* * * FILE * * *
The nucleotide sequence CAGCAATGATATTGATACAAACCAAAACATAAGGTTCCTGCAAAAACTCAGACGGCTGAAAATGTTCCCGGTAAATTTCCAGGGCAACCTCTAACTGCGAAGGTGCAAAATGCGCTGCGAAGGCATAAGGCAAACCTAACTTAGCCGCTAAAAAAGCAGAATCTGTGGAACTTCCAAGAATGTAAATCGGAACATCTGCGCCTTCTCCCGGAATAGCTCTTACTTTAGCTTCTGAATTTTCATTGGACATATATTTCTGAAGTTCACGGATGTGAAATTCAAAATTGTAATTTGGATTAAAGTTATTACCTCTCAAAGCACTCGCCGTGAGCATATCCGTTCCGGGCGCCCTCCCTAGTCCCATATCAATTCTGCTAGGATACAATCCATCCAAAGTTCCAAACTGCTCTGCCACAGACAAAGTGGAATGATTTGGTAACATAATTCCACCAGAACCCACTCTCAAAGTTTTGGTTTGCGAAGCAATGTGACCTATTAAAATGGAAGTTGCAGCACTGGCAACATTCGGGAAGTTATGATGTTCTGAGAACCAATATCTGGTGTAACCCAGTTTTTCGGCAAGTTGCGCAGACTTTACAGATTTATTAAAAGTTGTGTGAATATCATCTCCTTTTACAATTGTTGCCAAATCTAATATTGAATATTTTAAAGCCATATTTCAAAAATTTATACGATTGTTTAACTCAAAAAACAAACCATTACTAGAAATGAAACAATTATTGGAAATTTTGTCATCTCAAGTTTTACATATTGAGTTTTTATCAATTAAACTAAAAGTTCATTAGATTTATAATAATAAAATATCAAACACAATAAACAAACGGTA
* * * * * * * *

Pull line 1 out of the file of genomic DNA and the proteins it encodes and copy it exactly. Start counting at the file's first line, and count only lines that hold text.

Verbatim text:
The nucleotide sequence CAGCAATGATATTGATACAAACCAAAACATAAGGTTCCTGCAAAAACTCAGACGGCTGAAAATGTTCCCGGTAAATTTCCAGGGCAACCTCTAACTGCGAAGGTGCAAAATGCGCTGCGAAGGCATAAGGCAAACCTAACTTAGCCGCTAAAAAAGCAGAATCTGTGGAACTTCCAAGAATGTAAATCGGAACATCTGCGCCTTCTCCCGGAATAGCTCTTACTTTAGCTTCTGAATTTTCATTGGACATATATTTCTGAAGTTCACGGATGTGAAATTCAAAATTGTAATTTGGATTAAAGTTATTACCTCTCAAAGCACTCGCCGTGAGCATATCCGTTCCGGGCGCCCTCCCTAGTCCCATATCAATTCTGCTAGGATACAATCCATCCAAAGTTCCAAACTGCTCTGCCACAGACAAAGTGGAATGATTTGGTAACATAATTCCACCAGAACCCACTCTCAAAGTTTTGGTTTGCGAAGCAATGTGACCTATTAAAATGGAAGTTGCAGCACTGGCAACATTCGGGAAGTTATGATGTTCTGAGAACCAATATCTGGTGTAACCCAGTTTTTCGGCAAGTTGCGCAGACTTTACAGATTTATTAAAAGTTGTGTGAATATCATCTCCTTTTACAATTGTTGCCAAATCTAATATTGAATATTTTAAAGCCATATTTCAAAAATTTATACGATTGTTTAACTCAAAAAACAAACCATTACTAGAAATGAAACAATTATTGGAAATTTTGTCATCTCAAGTTTTACATATTGAGTTTTTATCAATTAAACTAAAAGTTCATTAGATTTATAATAATAAAATATCAAACACAATAAACAAACGGTA